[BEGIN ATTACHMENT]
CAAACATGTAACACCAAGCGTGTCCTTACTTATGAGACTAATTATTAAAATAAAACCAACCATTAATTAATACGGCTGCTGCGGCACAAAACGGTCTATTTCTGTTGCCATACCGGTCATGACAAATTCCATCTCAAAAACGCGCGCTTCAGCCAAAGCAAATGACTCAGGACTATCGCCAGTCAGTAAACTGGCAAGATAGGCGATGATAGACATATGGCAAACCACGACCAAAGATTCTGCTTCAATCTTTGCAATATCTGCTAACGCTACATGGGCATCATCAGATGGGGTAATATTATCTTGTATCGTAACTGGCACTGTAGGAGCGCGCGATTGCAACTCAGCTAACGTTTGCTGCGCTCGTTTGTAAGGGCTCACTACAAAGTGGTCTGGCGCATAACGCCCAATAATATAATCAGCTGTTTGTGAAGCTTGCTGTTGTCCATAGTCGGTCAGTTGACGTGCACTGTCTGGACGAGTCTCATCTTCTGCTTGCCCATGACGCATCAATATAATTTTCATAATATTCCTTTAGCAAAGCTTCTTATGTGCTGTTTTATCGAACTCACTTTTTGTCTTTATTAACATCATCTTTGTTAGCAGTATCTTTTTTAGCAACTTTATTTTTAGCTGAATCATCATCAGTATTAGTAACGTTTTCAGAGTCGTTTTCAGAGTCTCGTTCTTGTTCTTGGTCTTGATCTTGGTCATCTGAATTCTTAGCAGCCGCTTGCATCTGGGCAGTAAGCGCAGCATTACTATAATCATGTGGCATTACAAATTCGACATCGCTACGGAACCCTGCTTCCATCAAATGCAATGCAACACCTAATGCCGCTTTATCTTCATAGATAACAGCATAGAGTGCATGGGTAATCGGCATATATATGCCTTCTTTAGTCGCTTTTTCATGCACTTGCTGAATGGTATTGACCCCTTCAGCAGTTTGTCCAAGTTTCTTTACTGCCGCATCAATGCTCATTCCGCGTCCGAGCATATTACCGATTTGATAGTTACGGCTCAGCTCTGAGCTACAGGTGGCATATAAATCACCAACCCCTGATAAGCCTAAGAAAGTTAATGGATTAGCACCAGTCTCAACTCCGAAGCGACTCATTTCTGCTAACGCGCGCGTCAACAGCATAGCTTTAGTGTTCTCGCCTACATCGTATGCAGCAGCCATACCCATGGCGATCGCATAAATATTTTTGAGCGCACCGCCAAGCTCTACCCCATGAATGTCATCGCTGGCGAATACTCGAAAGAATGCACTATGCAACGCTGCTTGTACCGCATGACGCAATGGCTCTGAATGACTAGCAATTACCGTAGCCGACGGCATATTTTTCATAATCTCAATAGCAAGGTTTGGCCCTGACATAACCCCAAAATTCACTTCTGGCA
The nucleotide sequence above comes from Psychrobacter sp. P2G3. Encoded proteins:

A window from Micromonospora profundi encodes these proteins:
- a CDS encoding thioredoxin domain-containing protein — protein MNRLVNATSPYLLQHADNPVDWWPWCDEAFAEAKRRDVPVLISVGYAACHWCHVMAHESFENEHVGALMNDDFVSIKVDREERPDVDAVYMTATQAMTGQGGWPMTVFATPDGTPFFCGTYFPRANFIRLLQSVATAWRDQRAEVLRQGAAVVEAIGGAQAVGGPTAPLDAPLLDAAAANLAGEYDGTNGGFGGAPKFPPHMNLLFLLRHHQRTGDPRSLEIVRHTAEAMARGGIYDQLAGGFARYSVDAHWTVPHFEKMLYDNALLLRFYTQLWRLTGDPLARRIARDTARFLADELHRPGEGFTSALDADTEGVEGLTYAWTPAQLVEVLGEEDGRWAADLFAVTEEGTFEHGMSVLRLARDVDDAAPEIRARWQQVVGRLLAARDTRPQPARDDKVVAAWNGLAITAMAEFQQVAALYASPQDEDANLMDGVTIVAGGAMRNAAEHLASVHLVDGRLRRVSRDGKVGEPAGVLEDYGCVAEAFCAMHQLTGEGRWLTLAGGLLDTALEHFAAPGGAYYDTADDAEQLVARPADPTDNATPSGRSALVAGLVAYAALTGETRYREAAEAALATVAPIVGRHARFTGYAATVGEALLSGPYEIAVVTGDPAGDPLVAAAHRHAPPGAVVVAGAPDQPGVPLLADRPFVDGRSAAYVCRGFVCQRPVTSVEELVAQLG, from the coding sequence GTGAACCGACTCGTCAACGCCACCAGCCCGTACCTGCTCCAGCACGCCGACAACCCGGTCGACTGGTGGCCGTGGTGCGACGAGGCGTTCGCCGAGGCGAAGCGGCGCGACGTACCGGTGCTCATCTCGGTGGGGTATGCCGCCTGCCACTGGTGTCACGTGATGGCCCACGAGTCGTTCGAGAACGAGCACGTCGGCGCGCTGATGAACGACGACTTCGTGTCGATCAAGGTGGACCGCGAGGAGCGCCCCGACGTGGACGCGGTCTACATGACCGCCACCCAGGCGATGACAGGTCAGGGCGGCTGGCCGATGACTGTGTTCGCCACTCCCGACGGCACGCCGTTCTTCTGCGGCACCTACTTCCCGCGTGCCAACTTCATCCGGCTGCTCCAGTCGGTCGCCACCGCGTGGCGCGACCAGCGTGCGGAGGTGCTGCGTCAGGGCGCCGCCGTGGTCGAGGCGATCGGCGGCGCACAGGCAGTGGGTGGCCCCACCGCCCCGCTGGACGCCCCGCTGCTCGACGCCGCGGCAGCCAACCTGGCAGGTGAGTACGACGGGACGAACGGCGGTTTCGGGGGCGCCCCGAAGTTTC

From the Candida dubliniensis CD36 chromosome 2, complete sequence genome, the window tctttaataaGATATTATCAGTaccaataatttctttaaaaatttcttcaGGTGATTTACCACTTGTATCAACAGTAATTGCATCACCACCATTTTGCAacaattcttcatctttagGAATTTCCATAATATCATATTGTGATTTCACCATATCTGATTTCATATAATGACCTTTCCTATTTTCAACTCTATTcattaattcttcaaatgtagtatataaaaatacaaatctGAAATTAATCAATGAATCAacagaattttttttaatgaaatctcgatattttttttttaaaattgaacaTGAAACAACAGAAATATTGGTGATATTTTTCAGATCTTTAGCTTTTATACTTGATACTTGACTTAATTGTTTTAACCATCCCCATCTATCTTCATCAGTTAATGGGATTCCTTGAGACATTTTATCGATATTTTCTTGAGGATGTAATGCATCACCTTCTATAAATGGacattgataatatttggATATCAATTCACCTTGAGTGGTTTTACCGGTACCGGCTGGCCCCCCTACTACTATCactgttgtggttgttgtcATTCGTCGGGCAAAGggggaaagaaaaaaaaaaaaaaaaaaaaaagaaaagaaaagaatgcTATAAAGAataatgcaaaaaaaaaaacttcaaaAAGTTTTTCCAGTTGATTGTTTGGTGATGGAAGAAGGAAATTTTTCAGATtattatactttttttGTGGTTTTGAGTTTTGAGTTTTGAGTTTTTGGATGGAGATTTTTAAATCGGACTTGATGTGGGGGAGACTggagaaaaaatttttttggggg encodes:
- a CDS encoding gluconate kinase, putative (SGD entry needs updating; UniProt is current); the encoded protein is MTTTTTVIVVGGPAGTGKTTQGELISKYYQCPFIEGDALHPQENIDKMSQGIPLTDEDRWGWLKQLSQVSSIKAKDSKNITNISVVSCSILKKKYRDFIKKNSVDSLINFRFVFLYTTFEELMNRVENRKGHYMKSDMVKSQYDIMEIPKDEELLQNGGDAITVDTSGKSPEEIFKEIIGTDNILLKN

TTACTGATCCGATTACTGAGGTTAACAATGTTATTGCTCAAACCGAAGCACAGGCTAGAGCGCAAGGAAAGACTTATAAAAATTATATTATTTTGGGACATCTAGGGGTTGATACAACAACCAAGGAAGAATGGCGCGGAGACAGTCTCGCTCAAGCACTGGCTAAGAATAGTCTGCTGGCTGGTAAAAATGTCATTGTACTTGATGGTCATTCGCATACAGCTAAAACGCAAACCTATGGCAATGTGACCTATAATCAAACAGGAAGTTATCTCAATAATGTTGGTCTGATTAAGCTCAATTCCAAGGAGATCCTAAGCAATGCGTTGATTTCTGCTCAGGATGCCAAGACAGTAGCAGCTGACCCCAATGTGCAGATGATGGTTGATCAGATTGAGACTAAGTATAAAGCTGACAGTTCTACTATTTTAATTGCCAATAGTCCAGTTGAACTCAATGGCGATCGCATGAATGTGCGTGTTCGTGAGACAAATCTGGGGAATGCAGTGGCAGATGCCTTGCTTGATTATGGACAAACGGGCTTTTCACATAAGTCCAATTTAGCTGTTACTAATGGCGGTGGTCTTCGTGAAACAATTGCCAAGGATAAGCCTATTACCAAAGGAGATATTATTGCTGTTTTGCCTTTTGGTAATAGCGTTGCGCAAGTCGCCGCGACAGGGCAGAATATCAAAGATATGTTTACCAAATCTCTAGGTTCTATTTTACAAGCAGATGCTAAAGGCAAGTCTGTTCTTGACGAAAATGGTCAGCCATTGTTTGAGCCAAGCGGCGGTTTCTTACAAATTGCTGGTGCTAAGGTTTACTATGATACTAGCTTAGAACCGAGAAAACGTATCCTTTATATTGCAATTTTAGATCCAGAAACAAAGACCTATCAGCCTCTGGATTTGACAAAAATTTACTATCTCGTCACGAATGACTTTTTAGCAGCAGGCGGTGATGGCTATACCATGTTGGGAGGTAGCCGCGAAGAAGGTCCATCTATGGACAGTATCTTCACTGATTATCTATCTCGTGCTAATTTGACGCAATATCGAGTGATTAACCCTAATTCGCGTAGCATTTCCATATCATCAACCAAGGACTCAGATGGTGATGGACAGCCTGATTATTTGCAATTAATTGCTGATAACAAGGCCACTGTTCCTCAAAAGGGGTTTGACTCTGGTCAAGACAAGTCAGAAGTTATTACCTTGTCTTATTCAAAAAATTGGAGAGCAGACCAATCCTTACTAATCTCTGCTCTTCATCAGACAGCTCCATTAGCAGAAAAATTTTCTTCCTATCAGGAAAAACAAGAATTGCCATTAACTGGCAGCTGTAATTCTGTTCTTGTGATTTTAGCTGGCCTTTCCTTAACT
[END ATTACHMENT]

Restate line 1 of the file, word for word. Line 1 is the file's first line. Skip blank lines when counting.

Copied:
CAAACATGTAACACCAAGCGTGTCCTTACTTATGAGACTAATTATTAAAATAAAACCAACCATTAATTAATACGGCTGCTGCGGCACAAAACGGTCTATTTCTGTTGCCATACCGGTCATGACAAATTCCATCTCAAAAACGCGCGCTTCAGCCAAAGCAAATGACTCAGGACTATCGCCAGTCAGTAAACTGGCAAGATAGGCGATGATAGACATATGGCAAACCACGACCAAAGATTCTGCTTCAATCTTTGCAATATCTGCTAACGCTACATGGGCATCATCAGATGGGGTAATATTATCTTGTATCGTAACTGGCACTGTAGGAGCGCGCGATTGCAACTCAGCTAACGTTTGCTGCGCTCGTTTGTAAGGGCTCACTACAAAGTGGTCTGGCGCATAACGCCCAATAATATAATCAGCTGTTTGTGAAGCTTGCTGTTGTCCATAGTCGGTCAGTTGACGTGCACTGTCTGGACGAGTCTCATCTTCTGCTTGCCCATGACGCATCAATATAATTTTCATAATATTCCTTTAGCAAAGCTTCTTATGTGCTGTTTTATCGAACTCACTTTTTGTCTTTATTAACATCATCTTTGTTAGCAGTATCTTTTTTAGCAACTTTATTTTTAGCTGAATCATCATCAGTATTAGTAACGTTTTCAGAGTCGTTTTCAGAGTCTCGTTCTTGTTCTTGGTCTTGATCTTGGTCATCTGAATTCTTAGCAGCCGCTTGCATCTGGGCAGTAAGCGCAGCATTACTATAATCATGTGGCATTACAAATTCGACATCGCTACGGAACCCTGCTTCCATCAAATGCAATGCAACACCTAATGCCGCTTTATCTTCATAGATAACAGCATAGAGTGCATGGGTAATCGGCATATATATGCCTTCTTTAGTCGCTTTTTCATGCACTTGCTGAATGGTATTGACCCCTTCAGCAGTTTGTCCAAGTTTCTTTACTGCCGCATCAATGCTCATTCCGCGTCCGAGCATATTACCGATTTGATAGTTACGGCTCAGCTCTGAGCTACAGGTGGCATATAAATCACCAACCCCTGATAAGCCTAAGAAAGTTAATGGATTAGCACCAGTCTCAACTCCGAAGCGACTCATTTCTGCTAACGCGCGCGTCAACAGCATAGCTTTAGTGTTCTCGCCTACATCGTATGCAGCAGCCATACCCATGGCGATCGCATAAATATTTTTGAGCGCACCGCCAAGCTCTACCCCATGAATGTCATCGCTGGCGAATACTCGAAAGAATGCACTATGCAACGCTGCTTGTACCGCATGACGCAATGGCTCTGAATGACTAGCAATTACCGTAGCCGACGGCATATTTTTCATAATCTCAATAGCAAGGTTTGGCCCTGACATAACCCCAAAATTCACTTCTGGCA